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FT23, an orally active antifibrotic compound, attenuates structural and functional abnormalities in an experimental model of diabetic cardiomyopathy

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Summary

Diabetic cardiomyopathy is characterized by early diastolic dysfunction and structural changes, such as interstitial fibrosis and cardiac hypertrophy. Using the Ren‐2 rat model, we sought to investigate the effect of FT23 on the structural and functional changes associated with diabetic cardiomyopathy. Heterozygous Ren‐2 rats were rendered diabetic with streptozotocin by tail vein injection. Rats were then treated with FT23 (200 mg/kg per day by gavage twice daily) or vehicle from Week 8 to Week 16 after the onset of diabetes. Echocardiography was performed to assess heart function before the rats were killed and their hearts collected for histological and molecular biological assessment. The antifibrotic effect of FT23 was compared with that of tranilast in neonatal cardiac fibroblasts when stimulated with transforming growth factor (TGF)‐β (5 ng/mL) at 30, 50 and 100 umol/L. FT23 exhibited greater inhibition of TGF‐β‐induced collagen production in neonatal cardiac fibroblasts, as measured by a [3 H]‐proline incorporation assay, compared with its parental compound tranilast. In the in vivo study, FT23 significantly attenuated the increased heart weight : bodyweight ratio in FT23‐treated diabetic Ren‐2 rats. Diastolic dysfunction, as measured by mitral valve (MV) E/A ratio and MV deceleration time, was also significantly attenuated by FT23. Picrosirius red‐stained heart sections revealed that cardiac fibrosis in the diabetic rats was reduced by FT23 compared with that in vehicle‐treated rats, with a concomitant reduction in collagen I immunostaining and infiltration of macrophages, as demonstrated by ED1 immunostaining. The results of the present study suggest that FT23 inhibits the activity of TGF‐β and attenuates structural and functional manifestations of diastolic dysfunction observed in a model of diabetic cardiomyopathy.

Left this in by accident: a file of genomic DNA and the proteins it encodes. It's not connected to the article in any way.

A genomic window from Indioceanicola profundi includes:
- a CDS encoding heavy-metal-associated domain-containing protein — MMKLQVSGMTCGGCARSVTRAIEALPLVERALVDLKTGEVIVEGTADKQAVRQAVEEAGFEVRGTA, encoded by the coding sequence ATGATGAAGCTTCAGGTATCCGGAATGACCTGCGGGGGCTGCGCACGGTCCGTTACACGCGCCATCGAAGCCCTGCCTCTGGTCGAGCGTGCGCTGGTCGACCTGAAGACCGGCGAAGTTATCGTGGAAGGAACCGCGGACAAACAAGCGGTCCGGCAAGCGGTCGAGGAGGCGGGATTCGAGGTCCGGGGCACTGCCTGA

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Document Type: Research Article

Publication date: August 1, 2012

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